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There’s always artwork and lots to see at kindy. Just take a look around our Kidsfirst Kindergartens and you’ll find artwork on the walls, sculptures and mosaics and all kinds of interesting ideas come to life in different, creative ways.

 

 

 SOME OF OUR STORIES

 

That’s because we really believe in fostering this type of expression, and encourage the children to get involved. Creativity is an integral part of not only childhood, but our whole lives. Children are encouraged at Kidsfirst Kindergartens to immerse themselves in games, songs, imaginary play and artwork. Many teachers comment on how children can take an idea, story or concept, and keep pursuing that interest in so many different ways.

 

Kidsfirst Trengrove started with a blank brick wall, and thanks to the ingenuity of the teachers and the interest of their children, they created beautiful mosaics. It started when some damaged shrubs were removed from Kidsfirst Trengrove’s garden, and they decided to brighten things up.

 

ABOVE: Kidsfirst Trengrove's Head Teacher Trish Studholme, mosaicking with children.

 

Fresh with inspiration from the Akaroa Arts Festival, Head Teacher Trish Studholme says, “the designs chosen had to be relevant to our children in their learning environment, had to be long lasting in the outdoors and had to be eye-catching”. A family who owns a tile shop helped out with the materials they needed and children set out with a butterfly pattern in hand.

 

That single butterfly expanded to include a garden snail, a koru pattern and a sunflower, which stands at over five feet tall. It took the teachers and children over a year to complete.

 

Meanwhile, at Kidsfirst Riccarton their koru mosaic was the result of an ‘Inspiring Environment’ review.

 

ABOVE: Kidsfirst Riccarton's Kowhaiwhai mosaic pattern

 

They brainstormed icons for the garden, and thought about what sorts of symbols would communicate the community of Kidsfirst Riccarton. Hearts and globes were bandied about before everyone decided to use the Kidsfirst Kowhaiwhai pattern.

 

According to Head Teacher Kim Belliss, the pattern symbolises new life, peace and tranquility along with a sense of growth, new beginnings and nurturing. The koru represents the strength and purity of a loving relationship within a family.

 

ABOVE: Kidsfirst Riccarton's Head Teacher Kim Belliss supervising the mosaicking.

 

This is displayed as a panel on their new fence, which is next to a mural of native birds that a parent with strong ties to Kidsfirst Riccarton painted with her husband, and donated. It has a kiwi, tui and pīwakawaka (fantail) on it.

 

At Kidsfirst Opawa St Martins, they have native bird artworks and depictions of our environment that adorn the fence line.

 

ABOVE: Kidsfirst Opawa St Martins' mural of the hills and river.

 

Elsewhere, Kidsfirst Hillmorton teacher Jo Knudsen has been encouraging children to create their art outdoors. She stapled a large piece of paper to the outside fence and the children created their own mural.

 

Being creative with natural resources, understanding what characterises a season and getting involved in a joint project together are all examples of creative, hands-on Kidsfirst learning.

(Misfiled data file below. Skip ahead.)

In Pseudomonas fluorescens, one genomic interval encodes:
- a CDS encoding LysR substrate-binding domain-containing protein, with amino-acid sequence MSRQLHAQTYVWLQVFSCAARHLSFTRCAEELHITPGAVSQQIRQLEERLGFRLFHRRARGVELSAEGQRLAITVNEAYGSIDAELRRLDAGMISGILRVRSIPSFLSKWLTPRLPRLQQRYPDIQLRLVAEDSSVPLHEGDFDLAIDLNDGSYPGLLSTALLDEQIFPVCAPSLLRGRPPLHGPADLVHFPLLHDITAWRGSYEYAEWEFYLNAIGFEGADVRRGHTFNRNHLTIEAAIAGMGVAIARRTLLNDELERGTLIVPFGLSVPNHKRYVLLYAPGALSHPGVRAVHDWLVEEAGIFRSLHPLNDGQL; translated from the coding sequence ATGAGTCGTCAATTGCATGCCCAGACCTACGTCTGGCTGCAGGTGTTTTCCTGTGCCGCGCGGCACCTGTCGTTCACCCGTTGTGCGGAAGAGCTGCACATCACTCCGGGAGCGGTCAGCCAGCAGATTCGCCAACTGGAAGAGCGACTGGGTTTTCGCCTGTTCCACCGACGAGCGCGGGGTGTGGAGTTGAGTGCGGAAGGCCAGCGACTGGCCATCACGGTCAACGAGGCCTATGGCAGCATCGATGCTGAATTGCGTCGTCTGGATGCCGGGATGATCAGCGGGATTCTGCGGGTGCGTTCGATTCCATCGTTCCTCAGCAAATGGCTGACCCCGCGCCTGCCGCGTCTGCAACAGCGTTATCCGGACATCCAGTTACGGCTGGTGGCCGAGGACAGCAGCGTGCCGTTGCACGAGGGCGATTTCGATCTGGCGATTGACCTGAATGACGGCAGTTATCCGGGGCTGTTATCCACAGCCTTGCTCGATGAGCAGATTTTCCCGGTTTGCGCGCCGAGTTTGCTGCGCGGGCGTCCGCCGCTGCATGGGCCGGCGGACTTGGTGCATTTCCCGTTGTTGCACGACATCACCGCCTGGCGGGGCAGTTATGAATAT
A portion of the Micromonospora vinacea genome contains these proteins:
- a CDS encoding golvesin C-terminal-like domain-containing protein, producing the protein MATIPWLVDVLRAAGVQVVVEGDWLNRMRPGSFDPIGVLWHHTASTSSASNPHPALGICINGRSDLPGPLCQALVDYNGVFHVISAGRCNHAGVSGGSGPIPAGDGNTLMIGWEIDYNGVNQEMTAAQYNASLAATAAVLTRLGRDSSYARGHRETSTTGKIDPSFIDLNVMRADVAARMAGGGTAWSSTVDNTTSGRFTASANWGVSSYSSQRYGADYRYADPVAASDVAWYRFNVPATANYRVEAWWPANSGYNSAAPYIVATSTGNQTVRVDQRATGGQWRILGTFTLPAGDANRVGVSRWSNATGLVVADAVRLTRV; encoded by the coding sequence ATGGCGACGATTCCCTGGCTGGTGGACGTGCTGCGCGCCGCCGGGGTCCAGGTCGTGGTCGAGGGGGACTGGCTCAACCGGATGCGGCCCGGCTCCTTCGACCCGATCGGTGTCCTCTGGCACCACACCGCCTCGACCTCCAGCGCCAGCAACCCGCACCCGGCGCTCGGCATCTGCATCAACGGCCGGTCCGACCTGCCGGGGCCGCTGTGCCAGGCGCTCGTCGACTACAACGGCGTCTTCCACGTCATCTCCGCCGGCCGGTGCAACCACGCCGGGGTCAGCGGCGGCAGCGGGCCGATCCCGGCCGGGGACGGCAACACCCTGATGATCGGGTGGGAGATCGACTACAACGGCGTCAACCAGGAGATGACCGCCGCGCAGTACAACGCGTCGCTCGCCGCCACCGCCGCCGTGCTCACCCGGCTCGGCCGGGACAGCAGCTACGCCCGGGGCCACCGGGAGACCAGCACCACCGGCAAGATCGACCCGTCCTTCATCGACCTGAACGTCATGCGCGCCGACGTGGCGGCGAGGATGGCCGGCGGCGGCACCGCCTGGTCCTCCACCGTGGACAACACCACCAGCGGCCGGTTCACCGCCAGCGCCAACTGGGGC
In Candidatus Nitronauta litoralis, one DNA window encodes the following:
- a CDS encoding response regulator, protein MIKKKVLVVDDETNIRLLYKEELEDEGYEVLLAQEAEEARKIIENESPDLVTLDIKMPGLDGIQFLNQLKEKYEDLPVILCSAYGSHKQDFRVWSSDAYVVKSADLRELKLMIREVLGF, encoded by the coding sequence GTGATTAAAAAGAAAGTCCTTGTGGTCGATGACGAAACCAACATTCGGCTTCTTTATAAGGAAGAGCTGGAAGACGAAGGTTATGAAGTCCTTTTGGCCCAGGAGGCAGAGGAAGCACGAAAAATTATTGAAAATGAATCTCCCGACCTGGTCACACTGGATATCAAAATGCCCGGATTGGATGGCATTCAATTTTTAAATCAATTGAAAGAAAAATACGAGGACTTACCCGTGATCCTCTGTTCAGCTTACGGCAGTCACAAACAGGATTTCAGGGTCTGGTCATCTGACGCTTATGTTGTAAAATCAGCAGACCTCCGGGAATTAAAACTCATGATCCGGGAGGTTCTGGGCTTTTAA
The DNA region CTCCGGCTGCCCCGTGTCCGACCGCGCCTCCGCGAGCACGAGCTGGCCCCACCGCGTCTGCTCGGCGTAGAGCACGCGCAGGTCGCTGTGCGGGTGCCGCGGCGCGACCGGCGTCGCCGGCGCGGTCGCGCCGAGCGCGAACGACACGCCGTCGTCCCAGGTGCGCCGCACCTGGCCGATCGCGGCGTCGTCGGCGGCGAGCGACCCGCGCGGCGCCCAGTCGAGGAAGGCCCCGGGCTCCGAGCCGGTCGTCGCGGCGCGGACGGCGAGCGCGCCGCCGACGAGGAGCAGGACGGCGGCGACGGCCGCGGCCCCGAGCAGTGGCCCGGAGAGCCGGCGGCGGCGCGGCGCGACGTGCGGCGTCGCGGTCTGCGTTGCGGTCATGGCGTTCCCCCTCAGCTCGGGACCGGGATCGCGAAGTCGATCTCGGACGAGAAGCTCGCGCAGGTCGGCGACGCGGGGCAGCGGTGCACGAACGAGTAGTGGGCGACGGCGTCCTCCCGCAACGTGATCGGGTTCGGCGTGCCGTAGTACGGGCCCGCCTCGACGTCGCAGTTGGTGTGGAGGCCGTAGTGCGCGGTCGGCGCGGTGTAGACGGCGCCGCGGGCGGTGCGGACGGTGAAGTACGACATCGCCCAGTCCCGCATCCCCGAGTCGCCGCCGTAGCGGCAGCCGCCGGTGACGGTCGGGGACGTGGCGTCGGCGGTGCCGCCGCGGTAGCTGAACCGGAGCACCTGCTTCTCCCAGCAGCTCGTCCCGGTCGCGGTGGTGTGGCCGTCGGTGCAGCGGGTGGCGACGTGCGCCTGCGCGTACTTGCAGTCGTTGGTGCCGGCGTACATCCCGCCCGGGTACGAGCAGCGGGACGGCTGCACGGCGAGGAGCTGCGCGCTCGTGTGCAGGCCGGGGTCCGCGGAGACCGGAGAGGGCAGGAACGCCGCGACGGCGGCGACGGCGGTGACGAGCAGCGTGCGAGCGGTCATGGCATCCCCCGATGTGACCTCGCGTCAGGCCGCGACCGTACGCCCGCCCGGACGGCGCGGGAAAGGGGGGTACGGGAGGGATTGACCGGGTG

WHAT THE CHILDREN LEARN...

 

• Putting the tiles together is like doing a puzzle – it’s great for children’s maths skills.

 

• Mosaic art assists in encouraging the development of learning dispositions such as taking an interest in something new, being involved in a collaborative project and persevering in a challenging task.

 

• It is valuable for introducing maths concepts such as counting, matching, sorting and problem solving, while offering the opportunity to investigate approaches towards patterns, colour schemes and contrasts.

 

• Children practised fine motor skills, dexterity, hand-eye co-ordination and spatial and visual organisation – all important steps as children learn to accomplish difficult tasks more easily.

 

• Working co-operatively on the mosaic was a great opportunity for language development as children listened, followed instructions and talked about what they were doing.

 

• Teachers and children use their imaginations, had to really concentrate on the task, all the while demonstrating great patience!

 

 

How to...

 

The process of mosaicking is simple, according to the teachers at Kidsfirst Trengrove.

 

“Cut out base board template in specific shapes so that children have an idea of the pattern you’re trying to achieve. Choose a pattern and draw it out, with all the colours clearly marked.

 

A safe way to involve enthusiastic workers who want to break up the tiles into smaller pieces is to place them inside a plastic bag, then again inside a fabric bag, which prevents pieces flicking off. The pieces of coloured tiles can then be glued down.

 

After this dries overnight, it’s then scrubbed so the excess glue can be scratched off. Grout is rubbed in and sponged off, and after that has set, children polish the finished product with toothbrushes.

 

Children keen to participate helped with the application of the grout. This final step transformed the artwork from what effectively was a series of tiny pieces of tile strategically placed, into a complete picture.”

 

 
KIDSFIRST KINDERGARTENS ARE A NOT FOR PROFIT ASSOCIATION THAT HAS DEVELOPED AND MAINTAINED KINDERGARTENS IN CHRISTCHURCH, CANTERBURY AND ON THE WEST COAST FOR OVER 100 YEARS - AS THE PLACE LOCAL KIDS COME TO LEARN, PLAY AND HAVE FUN.

 

 

 

 

 

 

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